WASHINGTON WATCH ROUNDTABLE: Pres. Obama’s Surrogates, Bain Capital, GOP’s Attack On Organized Labor (VIDEO)

Don’t you just love the campaign season — the lies, the counter lies, the accusations? It’s often like a season of “The Real Housewives,” just with a lot more money being spent. Does it help you decide who you’ll vote for? Or, are you just over it?

Roland Martin and the Washington Watch roundtable discuss President Obama’s surrogates going off message, Bain Capital, GOP’s war against organized labor and more.

This week’s panel features with Raynard Jackson, president of Raynard Jackson & Associates; Bill Press, host of “Full Court Press” on Current TV; Joseph Williams, Politico’s White House correspondent and Sirius XM Radio’s “Black Eagle,” Joe Madison.

MR. MARTIN:  Don’t you just love the campaign season – the lies, the counter lies, the accusations?  It’s often like a season of “The Real Housewives,” just with a lot more money being spent.  Does it help you decide who you’ll vote for?  Or, are you just over it?

We’re talking about that and more with Raynard Jackson, president of Raynard Jackson & Associates, big-time Black conservative.  Way to go, Raynard.  No pocket square, so we need to talk about that.


MR. MARTIN:  Bill Press, host of “Full Court Press” on Current TV.  I – I got to give him a makeover as well.

MR. BILL PRESS:  [Laughs.]

MR. MARTIN:  Joseph Williams, Politico’s White House correspondent.  I like the pocket square, Joe.  And Sirius XM Radio’s “Black Eagle,” Joe Madison.  We called Joe late, ’cause, you know, normally he would be rockin’ the pocket square.  His wife would’ve made sure of that.

MR. JOE MADISON:  [Chuckles.]

MR. MARTIN:  All — [chuckles] – all right, folks.  This is the first time I’ve had all guys in a while.  I prefer –


MR. MARTIN:  — to have some women on the panel, but the sisters were a little busy.  All right.  Let’s get right to it.

What’s going on in terms of the President’s surrogates?  Does anybody run it past them “maybe we ought to talk about what you’re going to talk about”?  Mayor Corey Booker comes out, makes his comments regarding Bain.  Duvall Patrick, Governor of Massachusetts, comes out, makes his comments regarding Bain and private equity; and now Pres. Bill Clinton is praising Mitt Romney as well.  I’m just saying that sort of goes counter to what the Obama folks are trying to do.

MR. JACKSON:  Well, I mean this is a novel thing in politics.  Sometimes, people actually tell the truth, and that’s what you’re seeing there.  Corey Booker – what he said was true.  Duvall Patrick obviously –

MR. MARTIN:  And Corey Booker got ripped.

MR. JACKSON:  — oh, he did.

MR. MARTIN:  He got ripped.

MR. JACKSON:  He did.  He did.  But they told the truth, but it di- — wasn’t in line with the – the talking points of the day, though.  So, yeah.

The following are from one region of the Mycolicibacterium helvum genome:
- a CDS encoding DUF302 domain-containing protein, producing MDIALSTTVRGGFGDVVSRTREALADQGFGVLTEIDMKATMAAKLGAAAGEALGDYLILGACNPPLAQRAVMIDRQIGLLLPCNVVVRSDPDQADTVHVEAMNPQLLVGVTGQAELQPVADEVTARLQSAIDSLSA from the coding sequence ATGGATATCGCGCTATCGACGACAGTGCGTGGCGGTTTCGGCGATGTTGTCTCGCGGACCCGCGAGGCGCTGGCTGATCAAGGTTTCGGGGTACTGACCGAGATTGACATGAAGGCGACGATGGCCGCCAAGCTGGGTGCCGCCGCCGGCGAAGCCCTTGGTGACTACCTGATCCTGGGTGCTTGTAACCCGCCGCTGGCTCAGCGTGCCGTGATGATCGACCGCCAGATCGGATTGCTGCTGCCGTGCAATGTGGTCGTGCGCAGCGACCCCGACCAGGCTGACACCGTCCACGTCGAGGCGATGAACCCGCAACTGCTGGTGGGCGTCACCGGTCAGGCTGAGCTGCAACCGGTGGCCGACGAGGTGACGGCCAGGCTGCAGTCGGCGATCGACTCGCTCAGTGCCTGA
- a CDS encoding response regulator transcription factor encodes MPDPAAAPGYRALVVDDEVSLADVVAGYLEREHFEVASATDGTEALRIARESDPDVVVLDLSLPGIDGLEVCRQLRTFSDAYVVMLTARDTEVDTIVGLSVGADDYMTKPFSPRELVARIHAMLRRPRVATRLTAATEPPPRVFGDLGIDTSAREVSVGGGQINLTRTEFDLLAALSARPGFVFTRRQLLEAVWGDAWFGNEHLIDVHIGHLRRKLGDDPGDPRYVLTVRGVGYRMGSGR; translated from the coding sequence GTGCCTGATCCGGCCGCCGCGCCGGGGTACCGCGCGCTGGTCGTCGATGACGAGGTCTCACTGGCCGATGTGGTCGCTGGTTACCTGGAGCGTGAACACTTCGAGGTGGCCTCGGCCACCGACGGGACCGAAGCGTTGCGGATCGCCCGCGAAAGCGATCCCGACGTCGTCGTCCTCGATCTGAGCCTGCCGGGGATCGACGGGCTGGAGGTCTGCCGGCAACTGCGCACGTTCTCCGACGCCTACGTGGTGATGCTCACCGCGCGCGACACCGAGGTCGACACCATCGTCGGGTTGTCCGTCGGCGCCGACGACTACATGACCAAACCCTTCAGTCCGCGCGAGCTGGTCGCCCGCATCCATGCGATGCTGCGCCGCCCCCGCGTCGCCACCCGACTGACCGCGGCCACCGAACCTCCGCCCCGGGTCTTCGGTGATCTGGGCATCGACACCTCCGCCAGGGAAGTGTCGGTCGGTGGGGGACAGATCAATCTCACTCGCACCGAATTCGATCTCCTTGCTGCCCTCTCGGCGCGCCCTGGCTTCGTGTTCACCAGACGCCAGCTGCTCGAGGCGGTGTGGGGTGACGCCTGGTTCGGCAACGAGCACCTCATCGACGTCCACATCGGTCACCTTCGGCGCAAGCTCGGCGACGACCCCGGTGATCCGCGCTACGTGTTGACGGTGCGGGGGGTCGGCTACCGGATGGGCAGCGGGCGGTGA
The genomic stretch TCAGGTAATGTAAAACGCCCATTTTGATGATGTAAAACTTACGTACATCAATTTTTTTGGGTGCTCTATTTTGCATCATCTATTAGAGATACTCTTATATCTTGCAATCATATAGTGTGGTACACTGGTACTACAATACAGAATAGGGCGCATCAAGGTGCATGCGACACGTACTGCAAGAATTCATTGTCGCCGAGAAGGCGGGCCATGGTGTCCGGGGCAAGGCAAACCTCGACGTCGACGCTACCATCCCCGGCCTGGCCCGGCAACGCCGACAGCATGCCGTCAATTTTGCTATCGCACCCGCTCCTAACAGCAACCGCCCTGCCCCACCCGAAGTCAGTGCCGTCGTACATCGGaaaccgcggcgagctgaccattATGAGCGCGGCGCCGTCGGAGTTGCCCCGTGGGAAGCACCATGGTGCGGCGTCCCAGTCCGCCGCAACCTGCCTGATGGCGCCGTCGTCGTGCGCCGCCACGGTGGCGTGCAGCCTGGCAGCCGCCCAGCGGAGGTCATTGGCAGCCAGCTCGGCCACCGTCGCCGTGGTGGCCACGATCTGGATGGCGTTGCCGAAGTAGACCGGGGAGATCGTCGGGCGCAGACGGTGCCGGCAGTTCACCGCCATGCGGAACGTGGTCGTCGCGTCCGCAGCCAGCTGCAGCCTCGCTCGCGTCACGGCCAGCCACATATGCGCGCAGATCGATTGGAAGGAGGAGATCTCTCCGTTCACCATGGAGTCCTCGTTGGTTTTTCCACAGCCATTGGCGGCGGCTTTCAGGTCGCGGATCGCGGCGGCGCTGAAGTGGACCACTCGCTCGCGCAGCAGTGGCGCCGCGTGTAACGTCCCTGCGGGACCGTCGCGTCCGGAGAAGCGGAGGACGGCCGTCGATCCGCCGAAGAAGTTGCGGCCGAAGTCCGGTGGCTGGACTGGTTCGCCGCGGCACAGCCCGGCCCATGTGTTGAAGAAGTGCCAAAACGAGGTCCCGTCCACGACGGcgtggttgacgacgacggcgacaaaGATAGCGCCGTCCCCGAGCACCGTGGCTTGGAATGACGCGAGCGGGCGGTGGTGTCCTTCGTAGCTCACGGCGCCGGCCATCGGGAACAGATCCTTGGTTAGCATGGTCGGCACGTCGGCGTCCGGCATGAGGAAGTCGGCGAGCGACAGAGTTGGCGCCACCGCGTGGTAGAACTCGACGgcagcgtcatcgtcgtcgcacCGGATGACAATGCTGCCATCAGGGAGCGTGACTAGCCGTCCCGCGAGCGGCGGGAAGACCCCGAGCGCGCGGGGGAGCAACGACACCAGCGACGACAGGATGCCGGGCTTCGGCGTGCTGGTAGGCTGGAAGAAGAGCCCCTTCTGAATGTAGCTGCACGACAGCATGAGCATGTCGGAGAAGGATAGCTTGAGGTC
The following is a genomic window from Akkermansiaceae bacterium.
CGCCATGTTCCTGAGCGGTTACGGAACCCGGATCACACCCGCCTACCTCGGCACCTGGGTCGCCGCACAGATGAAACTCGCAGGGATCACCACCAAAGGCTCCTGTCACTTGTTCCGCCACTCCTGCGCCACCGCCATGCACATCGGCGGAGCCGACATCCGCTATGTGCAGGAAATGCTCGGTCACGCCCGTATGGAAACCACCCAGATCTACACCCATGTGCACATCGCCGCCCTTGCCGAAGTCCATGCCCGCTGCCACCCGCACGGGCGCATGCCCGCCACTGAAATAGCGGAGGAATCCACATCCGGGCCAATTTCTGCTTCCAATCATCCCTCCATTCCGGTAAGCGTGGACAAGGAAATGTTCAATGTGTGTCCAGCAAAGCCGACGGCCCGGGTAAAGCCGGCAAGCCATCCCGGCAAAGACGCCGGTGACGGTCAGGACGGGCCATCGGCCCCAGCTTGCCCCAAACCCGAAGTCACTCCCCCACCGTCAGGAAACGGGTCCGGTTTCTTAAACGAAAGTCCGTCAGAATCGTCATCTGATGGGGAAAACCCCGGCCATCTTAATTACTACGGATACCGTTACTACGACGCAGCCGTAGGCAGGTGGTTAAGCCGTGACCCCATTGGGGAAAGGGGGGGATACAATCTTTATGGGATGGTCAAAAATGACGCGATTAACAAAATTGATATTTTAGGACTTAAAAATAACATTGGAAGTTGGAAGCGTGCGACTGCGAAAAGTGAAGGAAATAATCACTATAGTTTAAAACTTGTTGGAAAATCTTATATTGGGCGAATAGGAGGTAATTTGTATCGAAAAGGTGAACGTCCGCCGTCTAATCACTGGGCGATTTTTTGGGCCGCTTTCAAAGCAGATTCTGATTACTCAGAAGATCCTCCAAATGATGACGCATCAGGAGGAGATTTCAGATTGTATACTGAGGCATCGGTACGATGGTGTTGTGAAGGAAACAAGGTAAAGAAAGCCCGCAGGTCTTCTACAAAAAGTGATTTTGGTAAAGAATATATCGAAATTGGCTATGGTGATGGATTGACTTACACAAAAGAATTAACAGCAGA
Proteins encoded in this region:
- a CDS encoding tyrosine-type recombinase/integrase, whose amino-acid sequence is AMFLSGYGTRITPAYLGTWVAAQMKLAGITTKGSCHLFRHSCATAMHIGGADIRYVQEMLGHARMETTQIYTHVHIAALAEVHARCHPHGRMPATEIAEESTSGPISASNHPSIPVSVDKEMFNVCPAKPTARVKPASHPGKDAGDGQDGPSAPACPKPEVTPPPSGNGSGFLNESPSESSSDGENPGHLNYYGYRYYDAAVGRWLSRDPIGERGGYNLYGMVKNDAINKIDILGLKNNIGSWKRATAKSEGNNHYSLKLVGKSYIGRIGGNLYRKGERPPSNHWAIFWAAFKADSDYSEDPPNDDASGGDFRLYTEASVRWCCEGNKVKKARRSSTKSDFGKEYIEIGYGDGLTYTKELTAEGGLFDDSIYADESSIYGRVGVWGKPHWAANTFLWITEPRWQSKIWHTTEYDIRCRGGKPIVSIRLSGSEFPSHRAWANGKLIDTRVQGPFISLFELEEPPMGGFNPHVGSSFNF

MR. PRESS:  I don’t think they’re telling the truth at all.  I mean Bain Capital – the – their MO was making money for their investors, shutting down plants, putting people out of work –

MR. JACKSON:  Come on, Bill.

MR. PRESS:  — killing their pensions —

MR. JACKSON:  Come on, Bill.

MR. PRESS:  — killing their –

MR. JACKSON:  Come on.

MR. PRESS:  — healthcare.  That’s exactly what – what they were doing.  There were a couple of successes, but they weren’t out to create jobs.  They were out to –

MR. JACKSON:  To make money.

MR. PRESS:  — create wealth.

MR. JACKSON:  They –

MR. PRESS:  Here’s what’s –

MR. JACKSON:  — have a legal –

MR. PRESS:  — happening –

MR. JACKSON:  — contract –

MR. MARTIN:  Right.

MR. JACKSON:  — to make money for their shareholders.

MR. PRESS:  — but don’t go around and say you’re a job creator – which is what Mitt Romney is doing.  He is lying through his teeth, and Corey Booker – and here’s – in response to your question, you know what I think it is?  Bain put so much money out there, that they can’t find anybody to talk –

MR. MARTIN:  [Laughs.]

MR. PRESS:  — for the Obama Administration –

MR. WILLIAMS:  Who hasn’t got –

MR. PRESS:  — that doesn’t have –

MR. WILLIAMS:  — Bain money in –

MR. PRESS:  — that doesn’t have –

MR. WILLIAMS:  — their pockets.

MR. PRESS:  — Bain money!

MR. MARTIN:  Joe what do – [crosstalk] –

MR. JACKSON:  [Crosstalk] –

MR. MARTIN:  — Joe – Joe –

MR. JACKSON:  — [crosstalk] – but Bain Capital has contributed almost $200,000 to the Obama campaign.

MR. MARTIN:  — right.  Well – but – well, I go- — I think – I think, to Bill’s point, the bottom line is, in politics, money talks.

MR. MADISON:  Big money –

MR. PRESS:  Total.

MR. MADISON:  — big business, and the people outside the beltway now get an idea of exactly how it’s hand in glove.  I mean –


MR. MADISON:  — that’s just simply the – the way it is.  And if you notice, this is also this East Coast, Ivy League, big business establishment.  They all kind of defend e- — each other.  And I just think folk in the Midwest and other parts of the country now get to see how we do business –

MR. MARTIN:  A- — a- —

MR. MADISON:  — here in –


MR. MADISON:  — Washington.

MR. MARTIN:  — a- — and, again, to – to your point, these are Democrats and Republicans.  I’ve always said it’s only one party, really, when it comes to this town; and that is the Green Party.